Snowflake at the Kiln Theatre review ****

Snowflake

Kiln Theatre, 28th December 2019

Lucky family. Never know what Dad is going to serve up as their Christmas theatrical treat(s). And always careful to at least try to conceal their disappointment. Having banked the virtual certain success of Mischief Theatre’s Magic Goes Wrong (of which more to come), and comforted by the reviews from its original run in Oxford last year, the Tourist felt confident enough to take a punt on this. And BD had already enjoyed one Snowflake provocation in the form of the second half of the incomparable Stewart Lee’s new show.

Now IMHO Mike Bartlett is incapable of writing bad plays, or indeed screenplays. They may not always come off entirely, as here, but there will always be enough in terms of concept, narrative, character, text, idea, form, to get your teeth into. He doesn’t mind tugging a few strings, emotionally or in terms of argument, or taking a few liberties with construction. Which explains Snowflake’s, appeal, and, slight, downfall.

Andy (Elliot Levey, who has a habit of popping up in all manner of fine work, which, in some cases, is partly down to him) has hired a church hall in Oxfordshire on Christmas Eve. We soon lean that he is rehearsing for a possible meeting with his estranged daughter Maya (Ellen Robertson) who left home after the death of her mother, from whom Andy is still grieving. Mr Bartlett doesn’t make this too easy however devoting the whole first half, over 40 minutes, to a monologue in which Andy reveals his attempts to trace Maya and his own weaknesses and biases. This is not a man possessed of much in the way of self-awareness. Give or take your archetypal Boomer and, as such, far too reminiscent of dear Dad, sparking a lively family debate at the interval, largely between BD and the Tourist refereed by the SO and LD.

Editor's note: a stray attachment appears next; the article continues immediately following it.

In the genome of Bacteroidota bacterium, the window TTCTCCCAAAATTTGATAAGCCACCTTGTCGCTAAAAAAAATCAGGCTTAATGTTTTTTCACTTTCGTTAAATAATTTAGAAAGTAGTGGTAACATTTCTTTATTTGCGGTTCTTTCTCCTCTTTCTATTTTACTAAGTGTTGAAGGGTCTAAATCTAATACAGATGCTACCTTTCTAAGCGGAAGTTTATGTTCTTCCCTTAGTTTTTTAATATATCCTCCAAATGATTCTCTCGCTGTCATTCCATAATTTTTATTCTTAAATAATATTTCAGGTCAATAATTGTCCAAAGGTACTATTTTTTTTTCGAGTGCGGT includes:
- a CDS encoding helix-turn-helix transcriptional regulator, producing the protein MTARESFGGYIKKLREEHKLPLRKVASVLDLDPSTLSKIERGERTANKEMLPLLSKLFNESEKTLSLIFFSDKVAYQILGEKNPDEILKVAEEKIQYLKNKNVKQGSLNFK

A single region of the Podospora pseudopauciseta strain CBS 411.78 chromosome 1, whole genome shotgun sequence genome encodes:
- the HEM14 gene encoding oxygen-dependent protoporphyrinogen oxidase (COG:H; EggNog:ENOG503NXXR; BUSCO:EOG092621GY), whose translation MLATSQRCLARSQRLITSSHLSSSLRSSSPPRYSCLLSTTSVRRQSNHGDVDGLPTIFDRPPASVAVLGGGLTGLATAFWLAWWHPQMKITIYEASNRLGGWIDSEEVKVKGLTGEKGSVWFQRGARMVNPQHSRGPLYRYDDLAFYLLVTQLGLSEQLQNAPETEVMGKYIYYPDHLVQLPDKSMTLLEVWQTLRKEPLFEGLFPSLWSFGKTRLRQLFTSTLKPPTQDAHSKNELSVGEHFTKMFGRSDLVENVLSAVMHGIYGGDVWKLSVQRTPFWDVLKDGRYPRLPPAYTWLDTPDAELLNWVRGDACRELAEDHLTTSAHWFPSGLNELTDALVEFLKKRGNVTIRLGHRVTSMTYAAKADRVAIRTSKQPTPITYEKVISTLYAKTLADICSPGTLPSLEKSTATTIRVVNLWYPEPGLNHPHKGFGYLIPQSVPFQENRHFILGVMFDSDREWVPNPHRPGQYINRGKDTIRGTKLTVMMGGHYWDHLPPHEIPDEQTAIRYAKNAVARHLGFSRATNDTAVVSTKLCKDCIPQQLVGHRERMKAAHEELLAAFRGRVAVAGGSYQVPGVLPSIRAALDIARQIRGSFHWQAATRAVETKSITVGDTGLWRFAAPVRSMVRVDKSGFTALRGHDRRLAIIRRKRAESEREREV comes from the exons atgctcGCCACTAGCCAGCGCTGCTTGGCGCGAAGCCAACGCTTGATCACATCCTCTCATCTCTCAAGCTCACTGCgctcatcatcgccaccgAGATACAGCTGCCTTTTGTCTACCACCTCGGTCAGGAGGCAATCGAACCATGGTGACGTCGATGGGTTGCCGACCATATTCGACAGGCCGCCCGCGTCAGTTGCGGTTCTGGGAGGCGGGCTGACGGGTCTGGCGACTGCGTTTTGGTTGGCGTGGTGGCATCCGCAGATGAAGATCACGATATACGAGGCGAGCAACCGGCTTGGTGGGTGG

We knew the perspective would shift, but the catalyst, the arrival of straight-talking Gen Z’er Natalie, (Amber James, whose career I have been attentively following since the Guildhall, through the RSC), though not straight, was as unequivocal as I have come to expect from this writer. Natalie has come to collect crockery after and Xmas lunch and pretty soon the two are at loggerheads over political and social values, and, especially, identity. Both are typical of their “generation” but neither are cliches, and, on this, and given his gift for the gab, Mike Bartlett is able to hang some fine, credible and funny, dialogue and some spicey argument. And when Maya finally arrives MB, again with open heart, sets up the argument for private and public reconciliation of differences.

Easy enough to pick holes, which we did, but this was for me, if less for the others, a satisfying, shrewd and warming slice of theatre. Claire Lizzimore’s direction was well honed after the first run, rolling with the pronounced ebb and flow of the narrative, and Jeremy Herbert’s community hall set fit the Kiln (remember this was once Foresters Hall) to the manor born. And, whilst Ellen Robertson had a little less on her plate than her colleagues all three served up an acting feast. Ideal Christmas fare then.

Death in Venice at the Royal Opera House *****

Death in Venice

Royal Opera House, 3rd December 2019

Fresh from the superlative semi-staged version of Peter Grimes from Ed Gardner, the Bergen PO and assorted chums and straight into this. A top drawer new version of Death in Venice from David McVicar. I have fond memories of seeing Deborah Warner’s production of DIV at the ENO with, guess who, Edward Gardner on conducting duty, which also bewitched the SO, (who has also been persuaded by The Turn of the Screw and, though she may not know it, is going to be a fan of Britten opera).